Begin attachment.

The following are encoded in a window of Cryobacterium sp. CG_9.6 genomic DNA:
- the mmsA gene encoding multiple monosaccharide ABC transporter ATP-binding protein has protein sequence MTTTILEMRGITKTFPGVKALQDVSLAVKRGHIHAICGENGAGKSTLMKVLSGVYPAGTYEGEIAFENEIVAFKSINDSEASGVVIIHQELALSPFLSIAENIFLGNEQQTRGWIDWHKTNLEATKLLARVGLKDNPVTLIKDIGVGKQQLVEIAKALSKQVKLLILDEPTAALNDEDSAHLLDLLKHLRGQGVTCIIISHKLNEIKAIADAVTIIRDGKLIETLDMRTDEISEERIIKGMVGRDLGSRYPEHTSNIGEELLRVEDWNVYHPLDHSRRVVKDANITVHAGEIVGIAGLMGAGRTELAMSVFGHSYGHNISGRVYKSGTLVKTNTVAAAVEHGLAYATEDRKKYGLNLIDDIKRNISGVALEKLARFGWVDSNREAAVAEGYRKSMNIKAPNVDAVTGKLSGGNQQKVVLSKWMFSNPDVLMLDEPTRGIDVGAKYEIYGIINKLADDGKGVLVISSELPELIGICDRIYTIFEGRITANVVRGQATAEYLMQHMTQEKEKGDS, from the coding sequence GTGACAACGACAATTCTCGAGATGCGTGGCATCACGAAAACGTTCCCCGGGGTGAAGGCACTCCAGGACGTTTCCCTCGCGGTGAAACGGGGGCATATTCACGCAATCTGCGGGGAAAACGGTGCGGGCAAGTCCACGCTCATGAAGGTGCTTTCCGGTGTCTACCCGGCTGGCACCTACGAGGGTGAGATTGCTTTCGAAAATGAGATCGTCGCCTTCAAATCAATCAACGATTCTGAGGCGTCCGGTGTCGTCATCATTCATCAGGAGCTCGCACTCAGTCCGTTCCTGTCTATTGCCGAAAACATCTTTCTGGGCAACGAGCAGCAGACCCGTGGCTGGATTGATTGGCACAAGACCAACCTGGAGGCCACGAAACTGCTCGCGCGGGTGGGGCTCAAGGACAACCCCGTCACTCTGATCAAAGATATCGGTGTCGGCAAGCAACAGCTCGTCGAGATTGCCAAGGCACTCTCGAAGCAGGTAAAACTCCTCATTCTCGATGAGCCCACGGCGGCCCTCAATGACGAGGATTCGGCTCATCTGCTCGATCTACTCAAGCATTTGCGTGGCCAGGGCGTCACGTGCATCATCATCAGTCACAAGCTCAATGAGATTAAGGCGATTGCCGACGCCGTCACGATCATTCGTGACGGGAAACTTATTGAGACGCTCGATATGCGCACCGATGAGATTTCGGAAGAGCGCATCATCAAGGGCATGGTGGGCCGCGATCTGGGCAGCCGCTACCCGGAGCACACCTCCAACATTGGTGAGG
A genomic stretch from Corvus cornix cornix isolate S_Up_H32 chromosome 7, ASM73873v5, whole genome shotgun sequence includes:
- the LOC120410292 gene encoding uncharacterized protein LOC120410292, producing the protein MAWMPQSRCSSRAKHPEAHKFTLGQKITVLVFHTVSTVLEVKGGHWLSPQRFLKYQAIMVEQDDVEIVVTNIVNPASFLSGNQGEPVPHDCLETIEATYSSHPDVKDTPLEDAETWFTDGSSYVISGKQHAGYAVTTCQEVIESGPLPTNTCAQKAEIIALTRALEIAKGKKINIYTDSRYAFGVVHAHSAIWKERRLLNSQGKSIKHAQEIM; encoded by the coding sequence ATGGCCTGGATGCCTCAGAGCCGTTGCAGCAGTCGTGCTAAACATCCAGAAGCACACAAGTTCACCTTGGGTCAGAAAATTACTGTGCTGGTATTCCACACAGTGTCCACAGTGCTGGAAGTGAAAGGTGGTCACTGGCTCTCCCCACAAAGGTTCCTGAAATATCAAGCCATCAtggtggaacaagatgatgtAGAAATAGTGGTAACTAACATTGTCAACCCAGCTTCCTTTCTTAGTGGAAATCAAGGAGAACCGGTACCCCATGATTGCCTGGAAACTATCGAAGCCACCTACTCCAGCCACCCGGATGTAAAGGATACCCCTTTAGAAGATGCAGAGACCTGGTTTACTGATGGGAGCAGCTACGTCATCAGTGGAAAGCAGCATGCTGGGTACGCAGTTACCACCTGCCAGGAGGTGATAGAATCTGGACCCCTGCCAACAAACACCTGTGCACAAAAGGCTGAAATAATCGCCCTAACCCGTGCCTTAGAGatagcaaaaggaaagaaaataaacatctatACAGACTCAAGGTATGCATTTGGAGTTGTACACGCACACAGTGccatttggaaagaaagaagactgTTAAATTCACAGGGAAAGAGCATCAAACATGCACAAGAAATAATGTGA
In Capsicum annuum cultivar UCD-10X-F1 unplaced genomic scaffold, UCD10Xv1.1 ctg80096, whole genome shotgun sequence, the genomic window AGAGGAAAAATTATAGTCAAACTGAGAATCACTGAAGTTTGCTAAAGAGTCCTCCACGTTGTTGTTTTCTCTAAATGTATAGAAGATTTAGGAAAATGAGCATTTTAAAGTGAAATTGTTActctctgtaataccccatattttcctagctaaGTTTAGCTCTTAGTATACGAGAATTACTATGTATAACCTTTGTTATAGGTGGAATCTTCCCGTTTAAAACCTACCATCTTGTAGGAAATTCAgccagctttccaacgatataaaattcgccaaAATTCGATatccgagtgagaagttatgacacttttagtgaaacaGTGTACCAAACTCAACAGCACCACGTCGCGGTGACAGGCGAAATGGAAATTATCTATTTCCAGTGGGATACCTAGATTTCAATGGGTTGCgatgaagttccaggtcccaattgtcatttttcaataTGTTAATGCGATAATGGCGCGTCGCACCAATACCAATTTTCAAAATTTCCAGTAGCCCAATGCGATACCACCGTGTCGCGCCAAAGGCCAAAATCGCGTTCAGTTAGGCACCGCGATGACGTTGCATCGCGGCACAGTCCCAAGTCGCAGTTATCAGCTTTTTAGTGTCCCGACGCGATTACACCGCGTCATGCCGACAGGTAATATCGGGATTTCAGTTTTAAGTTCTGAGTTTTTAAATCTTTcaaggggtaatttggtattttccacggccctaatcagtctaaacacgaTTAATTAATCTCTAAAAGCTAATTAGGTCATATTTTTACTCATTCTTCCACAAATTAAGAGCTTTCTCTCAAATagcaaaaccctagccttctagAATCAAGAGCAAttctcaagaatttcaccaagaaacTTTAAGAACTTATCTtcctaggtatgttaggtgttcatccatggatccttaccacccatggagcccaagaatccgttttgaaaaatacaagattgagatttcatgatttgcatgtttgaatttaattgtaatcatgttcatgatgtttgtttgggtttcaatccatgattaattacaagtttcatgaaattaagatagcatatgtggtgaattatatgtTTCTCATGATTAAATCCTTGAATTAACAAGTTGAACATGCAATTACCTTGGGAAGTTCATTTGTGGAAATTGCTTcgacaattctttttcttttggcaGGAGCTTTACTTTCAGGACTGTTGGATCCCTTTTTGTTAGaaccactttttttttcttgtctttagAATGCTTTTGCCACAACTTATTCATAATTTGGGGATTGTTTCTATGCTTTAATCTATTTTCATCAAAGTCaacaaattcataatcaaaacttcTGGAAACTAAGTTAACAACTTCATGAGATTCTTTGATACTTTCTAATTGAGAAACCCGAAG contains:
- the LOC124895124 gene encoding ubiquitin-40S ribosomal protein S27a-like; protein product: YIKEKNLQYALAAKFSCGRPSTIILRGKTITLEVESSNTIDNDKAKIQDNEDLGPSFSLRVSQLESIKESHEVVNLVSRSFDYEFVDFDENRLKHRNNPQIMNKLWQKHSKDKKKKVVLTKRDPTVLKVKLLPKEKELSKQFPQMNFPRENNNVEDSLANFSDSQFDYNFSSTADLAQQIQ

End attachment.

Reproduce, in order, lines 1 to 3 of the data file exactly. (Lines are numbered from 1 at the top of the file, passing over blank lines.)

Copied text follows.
The following are encoded in a window of Cryobacterium sp. CG_9.6 genomic DNA:
- the mmsA gene encoding multiple monosaccharide ABC transporter ATP-binding protein has protein sequence MTTTILEMRGITKTFPGVKALQDVSLAVKRGHIHAICGENGAGKSTLMKVLSGVYPAGTYEGEIAFENEIVAFKSINDSEASGVVIIHQELALSPFLSIAENIFLGNEQQTRGWIDWHKTNLEATKLLARVGLKDNPVTLIKDIGVGKQQLVEIAKALSKQVKLLILDEPTAALNDEDSAHLLDLLKHLRGQGVTCIIISHKLNEIKAIADAVTIIRDGKLIETLDMRTDEISEERIIKGMVGRDLGSRYPEHTSNIGEELLRVEDWNVYHPLDHSRRVVKDANITVHAGEIVGIAGLMGAGRTELAMSVFGHSYGHNISGRVYKSGTLVKTNTVAAAVEHGLAYATEDRKKYGLNLIDDIKRNISGVALEKLARFGWVDSNREAAVAEGYRKSMNIKAPNVDAVTGKLSGGNQQKVVLSKWMFSNPDVLMLDEPTRGIDVGAKYEIYGIINKLADDGKGVLVISSELPELIGICDRIYTIFEGRITANVVRGQATAEYLMQHMTQEKEKGDS, from the coding sequence GTGACAACGACAATTCTCGAGATGCGTGGCATCACGAAAACGTTCCCCGGGGTGAAGGCACTCCAGGACGTTTCCCTCGCGGTGAAACGGGGGCATATTCACGCAATCTGCGGGGAAAACGGTGCGGGCAAGTCCACGCTCATGAAGGTGCTTTCCGGTGTCTACCCGGCTGGCACCTACGAGGGTGAGATTGCTTTCGAAAATGAGATCGTCGCCTTCAAATCAATCAACGATTCTGAGGCGTCCGGTGTCGTCATCATTCATCAGGAGCTCGCACTCAGTCCGTTCCTGTCTATTGCCGAAAACATCTTTCTGGGCAACGAGCAGCAGACCCGTGGCTGGATTGATTGGCACAAGACCAACCTGGAGGCCACGAAACTGCTCGCGCGGGTGGGGCTCAAGGACAACCCCGTCACTCTGATCAAAGATATCGGTGTCGGCAAGCAACAGCTCGTCGAGATTGCCAAGGCACTCTCGAAGCAGGTAAAACTCCTCATTCTCGATGAGCCCACGGCGGCCCTCAATGACGAGGATTCGGCTCATCTGCTCGATCTACTCAAGCATTTGCGTGGCCAGGGCGTCACGTGCATCATCATCAGTCACAAGCTCAATGAGATTAAGGCGATTGCCGACGCCGTCACGATCATTCGTGACGGGAAACTTATTGAGACGCTCGATATGCGCACCGATGAGATTTCGGAAGAGCGCATCATCAAGGGCATGGTGGGCCGCGATCTGGGCAGCCGCTACCCGGAGCACACCTCCAACATTGGTGAGG
A genomic stretch from Corvus cornix cornix isolate S_Up_H32 chromosome 7, ASM73873v5, whole genome shotgun sequence includes: